Brake: Consistency – I’m old school and believe you have to put the work in, run the miles, run the hills, and focus on strength before speed. Base work is the foundation.
Variety – Athletes like variety in their training and incorporating some fun. Our team has a variety of special runs and traditions, including the Time Capsule run, the McDonald run, the Kearsarge run, the Klondike run, the shoe-tying event, and the Tire of Truth. The list goes on.
Angus: We have a large team and at times need to split the group up based on ability. Thus, we are patient with new runners and make sure to find ways to push our veterans.
Are there any training specifics you’d like to share?
Brake: Classified Information
Angus: We work on getting our runners stronger by building a good base of miles and only then do we start working on speed…
Nadeau: I have adopted the Jack Daniels approach, especially in regard to determining intervals. My approach tends towards shorter intervals (200’s) early and building towards longer intervals (800’s) mid-season and then back down the ladder. The kids seem to really understand the model and can track their own efforts and expectations. It also allows for training groups that are logical across genders.
Smith: We have a couple signature workouts we use as diagnostic to see where we are throughout the season. With a dirt track I feel comfortable running hard and recording our efforts on 5×7 index cards so the kids can see their progress during the season. While we tend to focus our “speed work” on end of season goal pace times, we tend to add to the number of repeats rather than increase the pace. As far as what we do for workouts, it tends to be a mix of 500’s, 300’s, 200’s, and for our long stuff, 1200’s. Even the 200’s are at goal pace. Some people think that’s too short but if you do enough of them it can add up to some mileage. We also do some sort of hills every week from the beginning of the season up to Belmont. Belmont is its own hilly challenge so the race is that week’s hill work!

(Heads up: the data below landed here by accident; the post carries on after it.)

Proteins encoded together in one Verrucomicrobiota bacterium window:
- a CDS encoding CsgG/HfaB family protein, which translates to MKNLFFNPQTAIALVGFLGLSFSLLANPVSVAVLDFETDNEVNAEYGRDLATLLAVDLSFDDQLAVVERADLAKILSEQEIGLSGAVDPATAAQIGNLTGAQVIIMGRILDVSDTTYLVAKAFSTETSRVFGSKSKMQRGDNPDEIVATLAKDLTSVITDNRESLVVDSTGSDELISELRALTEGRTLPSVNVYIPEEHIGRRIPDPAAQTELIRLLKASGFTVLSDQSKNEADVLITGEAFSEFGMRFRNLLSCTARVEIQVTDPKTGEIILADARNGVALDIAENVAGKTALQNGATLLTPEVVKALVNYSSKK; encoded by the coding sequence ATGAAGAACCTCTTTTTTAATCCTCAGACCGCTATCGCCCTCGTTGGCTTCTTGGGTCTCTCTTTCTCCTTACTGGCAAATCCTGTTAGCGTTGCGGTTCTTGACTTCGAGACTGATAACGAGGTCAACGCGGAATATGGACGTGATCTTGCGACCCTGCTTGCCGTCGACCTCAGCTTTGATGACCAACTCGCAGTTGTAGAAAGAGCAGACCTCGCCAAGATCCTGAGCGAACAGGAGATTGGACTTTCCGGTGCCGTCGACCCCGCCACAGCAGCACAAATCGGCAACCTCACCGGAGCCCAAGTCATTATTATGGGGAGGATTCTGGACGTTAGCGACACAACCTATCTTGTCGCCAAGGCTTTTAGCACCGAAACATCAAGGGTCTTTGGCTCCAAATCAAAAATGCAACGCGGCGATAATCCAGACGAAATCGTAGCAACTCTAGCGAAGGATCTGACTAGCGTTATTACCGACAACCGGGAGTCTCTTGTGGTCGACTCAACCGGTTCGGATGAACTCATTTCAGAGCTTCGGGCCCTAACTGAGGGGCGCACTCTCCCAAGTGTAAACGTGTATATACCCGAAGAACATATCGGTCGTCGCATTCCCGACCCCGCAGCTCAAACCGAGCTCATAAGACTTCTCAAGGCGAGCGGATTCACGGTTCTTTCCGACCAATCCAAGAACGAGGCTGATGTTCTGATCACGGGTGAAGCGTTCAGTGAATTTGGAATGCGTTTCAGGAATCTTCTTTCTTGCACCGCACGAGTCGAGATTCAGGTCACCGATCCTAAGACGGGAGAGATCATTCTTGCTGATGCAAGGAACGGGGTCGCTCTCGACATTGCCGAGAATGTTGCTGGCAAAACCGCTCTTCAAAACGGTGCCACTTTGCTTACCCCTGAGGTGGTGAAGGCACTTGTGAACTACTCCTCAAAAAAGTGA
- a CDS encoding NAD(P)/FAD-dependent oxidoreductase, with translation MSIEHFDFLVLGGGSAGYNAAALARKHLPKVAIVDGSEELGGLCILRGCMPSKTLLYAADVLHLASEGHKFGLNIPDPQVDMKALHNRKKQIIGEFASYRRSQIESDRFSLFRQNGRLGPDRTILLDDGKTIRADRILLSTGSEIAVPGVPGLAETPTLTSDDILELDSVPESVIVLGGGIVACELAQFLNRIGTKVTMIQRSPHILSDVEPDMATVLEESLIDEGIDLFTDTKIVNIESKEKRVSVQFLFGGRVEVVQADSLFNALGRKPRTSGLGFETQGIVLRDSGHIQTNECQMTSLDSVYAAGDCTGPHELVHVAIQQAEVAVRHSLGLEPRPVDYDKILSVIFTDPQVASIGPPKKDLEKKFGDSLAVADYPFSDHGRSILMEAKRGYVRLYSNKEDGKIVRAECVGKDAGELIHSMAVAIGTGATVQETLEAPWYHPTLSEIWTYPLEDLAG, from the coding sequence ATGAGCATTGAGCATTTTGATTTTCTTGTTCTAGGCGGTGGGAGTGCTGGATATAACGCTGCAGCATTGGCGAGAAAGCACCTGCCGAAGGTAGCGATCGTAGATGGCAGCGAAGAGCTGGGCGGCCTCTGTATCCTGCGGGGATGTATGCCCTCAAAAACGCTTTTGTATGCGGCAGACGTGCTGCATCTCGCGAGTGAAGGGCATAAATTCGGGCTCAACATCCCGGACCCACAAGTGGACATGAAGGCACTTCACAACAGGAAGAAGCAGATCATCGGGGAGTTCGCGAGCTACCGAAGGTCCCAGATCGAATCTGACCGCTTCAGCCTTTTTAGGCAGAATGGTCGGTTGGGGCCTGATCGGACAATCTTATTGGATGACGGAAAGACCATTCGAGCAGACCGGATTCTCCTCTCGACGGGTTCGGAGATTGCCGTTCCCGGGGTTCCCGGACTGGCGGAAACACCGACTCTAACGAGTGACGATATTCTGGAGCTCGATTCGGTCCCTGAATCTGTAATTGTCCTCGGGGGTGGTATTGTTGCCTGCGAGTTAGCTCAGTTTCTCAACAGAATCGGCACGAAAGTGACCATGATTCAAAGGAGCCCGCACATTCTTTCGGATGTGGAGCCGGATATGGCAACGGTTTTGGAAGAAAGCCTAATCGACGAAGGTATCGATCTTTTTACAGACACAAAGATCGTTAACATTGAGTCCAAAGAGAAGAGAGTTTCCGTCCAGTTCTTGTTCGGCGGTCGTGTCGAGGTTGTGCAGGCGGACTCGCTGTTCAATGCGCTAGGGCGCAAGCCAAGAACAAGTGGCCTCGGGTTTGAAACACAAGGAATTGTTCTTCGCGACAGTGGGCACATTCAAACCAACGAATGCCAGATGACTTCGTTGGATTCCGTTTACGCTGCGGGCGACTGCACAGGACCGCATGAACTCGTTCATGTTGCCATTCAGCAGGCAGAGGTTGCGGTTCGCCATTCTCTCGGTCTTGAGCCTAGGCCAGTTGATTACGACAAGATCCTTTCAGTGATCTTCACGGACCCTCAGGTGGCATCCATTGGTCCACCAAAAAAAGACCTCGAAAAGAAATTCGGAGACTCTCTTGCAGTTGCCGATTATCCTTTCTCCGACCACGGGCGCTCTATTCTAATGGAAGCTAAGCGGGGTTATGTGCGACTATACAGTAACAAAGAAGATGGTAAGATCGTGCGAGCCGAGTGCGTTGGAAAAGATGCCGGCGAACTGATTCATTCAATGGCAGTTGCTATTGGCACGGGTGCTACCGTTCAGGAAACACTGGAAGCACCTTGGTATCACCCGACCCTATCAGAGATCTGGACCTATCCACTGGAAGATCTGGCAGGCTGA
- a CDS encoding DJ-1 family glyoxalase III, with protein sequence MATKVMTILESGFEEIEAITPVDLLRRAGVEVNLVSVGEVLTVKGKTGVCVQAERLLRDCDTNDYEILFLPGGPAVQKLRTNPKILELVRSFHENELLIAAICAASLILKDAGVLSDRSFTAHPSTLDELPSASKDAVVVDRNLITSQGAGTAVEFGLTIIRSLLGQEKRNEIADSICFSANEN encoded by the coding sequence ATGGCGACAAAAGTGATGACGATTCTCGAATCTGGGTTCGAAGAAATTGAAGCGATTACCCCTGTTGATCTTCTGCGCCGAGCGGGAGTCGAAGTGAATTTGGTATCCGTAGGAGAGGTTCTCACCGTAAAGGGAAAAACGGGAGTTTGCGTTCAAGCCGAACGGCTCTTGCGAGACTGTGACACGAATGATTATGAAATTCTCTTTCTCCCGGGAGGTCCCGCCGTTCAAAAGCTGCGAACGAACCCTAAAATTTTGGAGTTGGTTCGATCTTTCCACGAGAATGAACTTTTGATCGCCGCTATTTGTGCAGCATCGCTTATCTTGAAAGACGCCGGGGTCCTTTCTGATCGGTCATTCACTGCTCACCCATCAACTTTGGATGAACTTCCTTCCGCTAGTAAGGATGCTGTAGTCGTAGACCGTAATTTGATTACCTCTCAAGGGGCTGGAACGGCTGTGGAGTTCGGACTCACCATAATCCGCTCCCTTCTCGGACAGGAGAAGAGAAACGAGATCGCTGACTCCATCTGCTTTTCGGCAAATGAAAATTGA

Porter: As I have said we do 3 silos. On a basic aerobic day last week A group did 30 min / B group / 40 min / C group 55min.
We do about an 80/20 mix of aerobic (80%) to hard stuff (20% mix of races / tempo / interval). Each group gets a different set of parameters for interval work w/ specific paces based off current fitness with some goal work mixed in the second phase (see below).
I break the season up into 3 phases for the 12 week season. 4 weeks strength building. 4 weeks speed building, 4 weeks of sharpening & tapering for championship season.
We do some track work to teach pace’s but since we don’t race on a track we use a flat field I measured for most speed work. We also use our campus for lots of work on how to run up and down hills efficiently.
Lastly, I was a 400m runner and Pole Vaulter at U of Delaware and try to teach the kids how to sprint and kick. We build up VERY slowly to this. One month of drills before they attempt to get up on toes. Kids that are still growing can get hurt quickly as the force ratio changes dramatically when you reduce the surface area of the force applied (from heal striking to forefoot striking to up on the toes).